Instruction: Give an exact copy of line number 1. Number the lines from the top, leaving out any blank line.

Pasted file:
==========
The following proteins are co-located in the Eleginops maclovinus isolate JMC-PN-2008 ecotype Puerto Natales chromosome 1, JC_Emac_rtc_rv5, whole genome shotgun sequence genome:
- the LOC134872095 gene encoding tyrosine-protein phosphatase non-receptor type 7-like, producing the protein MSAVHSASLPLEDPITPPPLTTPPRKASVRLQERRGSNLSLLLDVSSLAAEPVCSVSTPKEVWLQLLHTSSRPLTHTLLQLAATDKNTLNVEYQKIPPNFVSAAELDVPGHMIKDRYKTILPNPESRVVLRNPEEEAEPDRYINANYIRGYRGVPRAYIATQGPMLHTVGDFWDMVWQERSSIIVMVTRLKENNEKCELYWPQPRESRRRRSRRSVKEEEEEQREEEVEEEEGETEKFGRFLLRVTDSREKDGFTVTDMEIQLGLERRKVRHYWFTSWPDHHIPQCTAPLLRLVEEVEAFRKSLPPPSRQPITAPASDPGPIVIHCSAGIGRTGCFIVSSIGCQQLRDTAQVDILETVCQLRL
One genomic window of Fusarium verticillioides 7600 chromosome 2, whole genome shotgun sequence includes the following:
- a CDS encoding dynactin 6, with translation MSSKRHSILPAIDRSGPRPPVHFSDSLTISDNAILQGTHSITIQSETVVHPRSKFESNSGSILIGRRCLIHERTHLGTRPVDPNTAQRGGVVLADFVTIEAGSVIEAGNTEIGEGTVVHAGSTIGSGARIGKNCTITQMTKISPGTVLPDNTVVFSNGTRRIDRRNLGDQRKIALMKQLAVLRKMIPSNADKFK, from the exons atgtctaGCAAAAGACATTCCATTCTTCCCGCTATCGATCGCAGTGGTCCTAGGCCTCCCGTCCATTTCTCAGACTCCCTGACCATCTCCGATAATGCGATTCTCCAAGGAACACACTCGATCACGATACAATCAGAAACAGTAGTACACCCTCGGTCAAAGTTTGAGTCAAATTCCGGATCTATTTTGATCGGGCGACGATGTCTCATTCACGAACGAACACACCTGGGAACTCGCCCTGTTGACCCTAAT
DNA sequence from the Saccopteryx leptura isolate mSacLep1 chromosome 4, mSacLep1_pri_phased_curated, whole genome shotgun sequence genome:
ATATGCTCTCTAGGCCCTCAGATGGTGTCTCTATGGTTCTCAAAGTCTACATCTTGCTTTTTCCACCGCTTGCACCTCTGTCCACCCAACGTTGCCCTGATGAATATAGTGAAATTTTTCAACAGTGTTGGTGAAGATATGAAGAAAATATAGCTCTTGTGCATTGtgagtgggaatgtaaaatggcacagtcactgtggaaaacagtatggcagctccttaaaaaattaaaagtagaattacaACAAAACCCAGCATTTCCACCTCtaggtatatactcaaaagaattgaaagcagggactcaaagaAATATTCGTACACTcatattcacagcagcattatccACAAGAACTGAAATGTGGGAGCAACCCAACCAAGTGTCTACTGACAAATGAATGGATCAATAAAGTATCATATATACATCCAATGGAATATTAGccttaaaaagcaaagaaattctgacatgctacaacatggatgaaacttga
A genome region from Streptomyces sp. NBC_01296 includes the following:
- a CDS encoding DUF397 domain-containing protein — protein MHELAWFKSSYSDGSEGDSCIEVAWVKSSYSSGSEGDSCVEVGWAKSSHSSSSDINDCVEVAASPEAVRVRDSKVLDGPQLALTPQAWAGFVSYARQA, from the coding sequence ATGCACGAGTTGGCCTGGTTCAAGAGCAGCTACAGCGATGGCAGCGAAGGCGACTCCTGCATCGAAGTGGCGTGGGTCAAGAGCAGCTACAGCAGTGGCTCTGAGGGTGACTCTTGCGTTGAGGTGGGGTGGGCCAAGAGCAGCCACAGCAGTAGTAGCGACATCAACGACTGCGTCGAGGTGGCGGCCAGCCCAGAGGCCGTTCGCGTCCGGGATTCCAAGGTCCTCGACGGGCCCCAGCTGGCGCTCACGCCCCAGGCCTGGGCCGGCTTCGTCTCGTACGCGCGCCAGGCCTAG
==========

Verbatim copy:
The following proteins are co-located in the Eleginops maclovinus isolate JMC-PN-2008 ecotype Puerto Natales chromosome 1, JC_Emac_rtc_rv5, whole genome shotgun sequence genome: